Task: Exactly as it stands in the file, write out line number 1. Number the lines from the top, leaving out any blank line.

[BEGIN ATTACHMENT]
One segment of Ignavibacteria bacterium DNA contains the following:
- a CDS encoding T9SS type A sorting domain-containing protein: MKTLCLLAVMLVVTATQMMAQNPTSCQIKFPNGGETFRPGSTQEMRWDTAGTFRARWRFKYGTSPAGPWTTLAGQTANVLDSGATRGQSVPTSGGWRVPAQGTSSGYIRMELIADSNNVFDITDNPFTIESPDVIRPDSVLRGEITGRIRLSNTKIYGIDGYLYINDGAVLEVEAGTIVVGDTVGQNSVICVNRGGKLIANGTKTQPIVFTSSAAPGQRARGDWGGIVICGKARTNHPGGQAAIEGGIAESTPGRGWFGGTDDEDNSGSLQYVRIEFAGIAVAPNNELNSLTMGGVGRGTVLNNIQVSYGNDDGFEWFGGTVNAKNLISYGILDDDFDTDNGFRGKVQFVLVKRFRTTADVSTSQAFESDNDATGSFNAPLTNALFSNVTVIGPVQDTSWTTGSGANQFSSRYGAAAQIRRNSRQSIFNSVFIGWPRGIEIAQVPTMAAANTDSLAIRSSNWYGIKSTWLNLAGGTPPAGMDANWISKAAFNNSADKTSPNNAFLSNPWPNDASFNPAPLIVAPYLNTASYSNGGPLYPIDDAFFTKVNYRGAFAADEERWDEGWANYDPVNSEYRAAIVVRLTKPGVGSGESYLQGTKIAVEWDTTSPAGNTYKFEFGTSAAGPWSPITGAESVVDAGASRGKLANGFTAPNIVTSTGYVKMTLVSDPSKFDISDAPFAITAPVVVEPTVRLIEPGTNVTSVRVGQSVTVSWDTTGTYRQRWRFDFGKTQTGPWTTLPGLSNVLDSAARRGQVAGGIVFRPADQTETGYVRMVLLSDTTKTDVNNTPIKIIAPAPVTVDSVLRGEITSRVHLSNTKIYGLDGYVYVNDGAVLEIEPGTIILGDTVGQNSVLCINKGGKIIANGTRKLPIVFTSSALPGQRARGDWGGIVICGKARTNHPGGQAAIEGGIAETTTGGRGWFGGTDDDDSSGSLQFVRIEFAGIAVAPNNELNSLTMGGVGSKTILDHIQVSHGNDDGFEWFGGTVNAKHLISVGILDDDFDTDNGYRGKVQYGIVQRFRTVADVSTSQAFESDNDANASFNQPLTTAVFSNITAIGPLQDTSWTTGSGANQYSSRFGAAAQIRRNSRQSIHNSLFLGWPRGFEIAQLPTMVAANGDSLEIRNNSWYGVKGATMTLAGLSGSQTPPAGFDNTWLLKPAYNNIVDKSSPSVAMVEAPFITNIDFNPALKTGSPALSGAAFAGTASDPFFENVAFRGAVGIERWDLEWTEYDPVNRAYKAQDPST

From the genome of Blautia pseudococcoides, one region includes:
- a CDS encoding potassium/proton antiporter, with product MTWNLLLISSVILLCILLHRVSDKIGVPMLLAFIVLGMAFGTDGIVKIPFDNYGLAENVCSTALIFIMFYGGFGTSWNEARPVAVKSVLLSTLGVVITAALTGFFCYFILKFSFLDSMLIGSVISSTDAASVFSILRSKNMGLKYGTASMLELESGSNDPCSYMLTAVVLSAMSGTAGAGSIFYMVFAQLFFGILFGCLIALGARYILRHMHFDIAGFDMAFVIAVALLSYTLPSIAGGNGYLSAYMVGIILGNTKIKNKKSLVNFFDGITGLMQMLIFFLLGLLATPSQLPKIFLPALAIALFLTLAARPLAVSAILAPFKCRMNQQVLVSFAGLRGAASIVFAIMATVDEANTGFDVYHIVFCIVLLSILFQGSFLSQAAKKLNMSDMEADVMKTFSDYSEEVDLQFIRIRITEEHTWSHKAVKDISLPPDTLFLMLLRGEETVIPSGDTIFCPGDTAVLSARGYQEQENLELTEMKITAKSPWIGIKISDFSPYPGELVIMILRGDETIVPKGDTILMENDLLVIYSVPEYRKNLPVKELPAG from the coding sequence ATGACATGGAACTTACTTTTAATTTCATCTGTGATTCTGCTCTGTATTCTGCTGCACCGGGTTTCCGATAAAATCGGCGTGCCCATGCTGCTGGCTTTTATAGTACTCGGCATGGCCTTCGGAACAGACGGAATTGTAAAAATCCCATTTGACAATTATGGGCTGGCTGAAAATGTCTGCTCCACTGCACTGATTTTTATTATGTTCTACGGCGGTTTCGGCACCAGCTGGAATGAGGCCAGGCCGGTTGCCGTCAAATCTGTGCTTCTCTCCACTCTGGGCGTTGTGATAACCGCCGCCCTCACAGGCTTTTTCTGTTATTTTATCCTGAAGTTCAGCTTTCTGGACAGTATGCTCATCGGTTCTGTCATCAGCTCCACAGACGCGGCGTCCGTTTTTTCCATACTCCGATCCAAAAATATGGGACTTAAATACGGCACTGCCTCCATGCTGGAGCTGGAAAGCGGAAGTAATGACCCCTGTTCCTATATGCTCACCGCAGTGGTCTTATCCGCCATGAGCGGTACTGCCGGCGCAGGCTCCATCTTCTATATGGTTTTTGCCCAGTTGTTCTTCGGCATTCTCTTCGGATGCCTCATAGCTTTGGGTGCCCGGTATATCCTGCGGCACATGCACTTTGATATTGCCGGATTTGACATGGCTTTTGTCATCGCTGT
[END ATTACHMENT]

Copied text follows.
One segment of Ignavibacteria bacterium DNA contains the following: